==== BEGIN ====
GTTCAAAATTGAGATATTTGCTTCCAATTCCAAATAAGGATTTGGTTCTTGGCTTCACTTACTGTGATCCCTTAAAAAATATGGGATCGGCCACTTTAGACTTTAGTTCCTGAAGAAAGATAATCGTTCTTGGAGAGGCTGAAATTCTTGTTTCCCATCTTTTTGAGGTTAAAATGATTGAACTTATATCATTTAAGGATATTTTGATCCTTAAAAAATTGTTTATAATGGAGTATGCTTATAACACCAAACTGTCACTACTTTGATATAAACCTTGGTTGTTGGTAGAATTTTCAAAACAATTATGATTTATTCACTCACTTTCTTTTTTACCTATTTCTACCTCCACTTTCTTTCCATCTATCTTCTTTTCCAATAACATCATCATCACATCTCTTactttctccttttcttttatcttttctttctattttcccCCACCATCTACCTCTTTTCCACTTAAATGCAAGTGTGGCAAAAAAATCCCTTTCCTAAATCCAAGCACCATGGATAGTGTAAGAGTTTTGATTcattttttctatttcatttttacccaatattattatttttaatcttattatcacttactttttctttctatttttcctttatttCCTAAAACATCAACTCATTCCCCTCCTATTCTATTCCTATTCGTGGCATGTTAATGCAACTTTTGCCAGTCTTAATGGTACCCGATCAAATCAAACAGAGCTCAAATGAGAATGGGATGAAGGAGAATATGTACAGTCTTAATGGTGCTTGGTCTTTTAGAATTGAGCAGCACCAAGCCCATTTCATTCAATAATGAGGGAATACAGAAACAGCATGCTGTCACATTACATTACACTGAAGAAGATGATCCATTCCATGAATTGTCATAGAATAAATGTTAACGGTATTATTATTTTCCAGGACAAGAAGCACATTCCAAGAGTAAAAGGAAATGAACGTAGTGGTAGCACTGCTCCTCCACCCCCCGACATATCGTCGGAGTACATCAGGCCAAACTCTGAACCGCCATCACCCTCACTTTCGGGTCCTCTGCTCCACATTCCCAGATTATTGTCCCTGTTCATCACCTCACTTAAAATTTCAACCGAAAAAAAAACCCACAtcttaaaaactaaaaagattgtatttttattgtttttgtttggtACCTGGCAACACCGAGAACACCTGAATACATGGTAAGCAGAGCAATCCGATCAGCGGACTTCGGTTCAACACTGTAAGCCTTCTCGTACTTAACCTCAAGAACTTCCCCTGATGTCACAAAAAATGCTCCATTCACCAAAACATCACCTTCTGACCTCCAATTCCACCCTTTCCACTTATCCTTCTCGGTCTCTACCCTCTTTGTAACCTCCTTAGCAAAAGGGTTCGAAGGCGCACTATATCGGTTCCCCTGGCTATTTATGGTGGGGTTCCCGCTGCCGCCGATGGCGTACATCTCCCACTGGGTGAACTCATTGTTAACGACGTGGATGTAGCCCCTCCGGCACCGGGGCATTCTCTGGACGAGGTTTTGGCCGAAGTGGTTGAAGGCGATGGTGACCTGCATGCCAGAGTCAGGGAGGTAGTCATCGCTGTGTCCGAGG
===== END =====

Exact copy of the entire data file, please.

GTTCAAAATTGAGATATTTGCTTCCAATTCCAAATAAGGATTTGGTTCTTGGCTTCACTTACTGTGATCCCTTAAAAAATATGGGATCGGCCACTTTAGACTTTAGTTCCTGAAGAAAGATAATCGTTCTTGGAGAGGCTGAAATTCTTGTTTCCCATCTTTTTGAGGTTAAAATGATTGAACTTATATCATTTAAGGATATTTTGATCCTTAAAAAATTGTTTATAATGGAGTATGCTTATAACACCAAACTGTCACTACTTTGATATAAACCTTGGTTGTTGGTAGAATTTTCAAAACAATTATGATTTATTCACTCACTTTCTTTTTTACCTATTTCTACCTCCACTTTCTTTCCATCTATCTTCTTTTCCAATAACATCATCATCACATCTCTTactttctccttttcttttatcttttctttctattttcccCCACCATCTACCTCTTTTCCACTTAAATGCAAGTGTGGCAAAAAAATCCCTTTCCTAAATCCAAGCACCATGGATAGTGTAAGAGTTTTGATTcattttttctatttcatttttacccaatattattatttttaatcttattatcacttactttttctttctatttttcctttatttCCTAAAACATCAACTCATTCCCCTCCTATTCTATTCCTATTCGTGGCATGTTAATGCAACTTTTGCCAGTCTTAATGGTACCCGATCAAATCAAACAGAGCTCAAATGAGAATGGGATGAAGGAGAATATGTACAGTCTTAATGGTGCTTGGTCTTTTAGAATTGAGCAGCACCAAGCCCATTTCATTCAATAATGAGGGAATACAGAAACAGCATGCTGTCACATTACATTACACTGAAGAAGATGATCCATTCCATGAATTGTCATAGAATAAATGTTAACGGTATTATTATTTTCCAGGACAAGAAGCACATTCCAAGAGTAAAAGGAAATGAACGTAGTGGTAGCACTGCTCCTCCACCCCCCGACATATCGTCGGAGTACATCAGGCCAAACTCTGAACCGCCATCACCCTCACTTTCGGGTCCTCTGCTCCACATTCCCAGATTATTGTCCCTGTTCATCACCTCACTTAAAATTTCAACCGAAAAAAAAACCCACAtcttaaaaactaaaaagattgtatttttattgtttttgtttggtACCTGGCAACACCGAGAACACCTGAATACATGGTAAGCAGAGCAATCCGATCAGCGGACTTCGGTTCAACACTGTAAGCCTTCTCGTACTTAACCTCAAGAACTTCCCCTGATGTCACAAAAAATGCTCCATTCACCAAAACATCACCTTCTGACCTCCAATTCCACCCTTTCCACTTATCCTTCTCGGTCTCTACCCTCTTTGTAACCTCCTTAGCAAAAGGGTTCGAAGGCGCACTATATCGGTTCCCCTGGCTATTTATGGTGGGGTTCCCGCTGCCGCCGATGGCGTACATCTCCCACTGGGTGAACTCATTGTTAACGACGTGGATGTAGCCCCTCCGGCACCGGGGCATTCTCTGGACGAGGTTTTGGCCGAAGTGGTTGAAGGCGATGGTGACCTGCATGCCAGAGTCAGGGAGGTAGTCATCGCTGTGTCCGAGG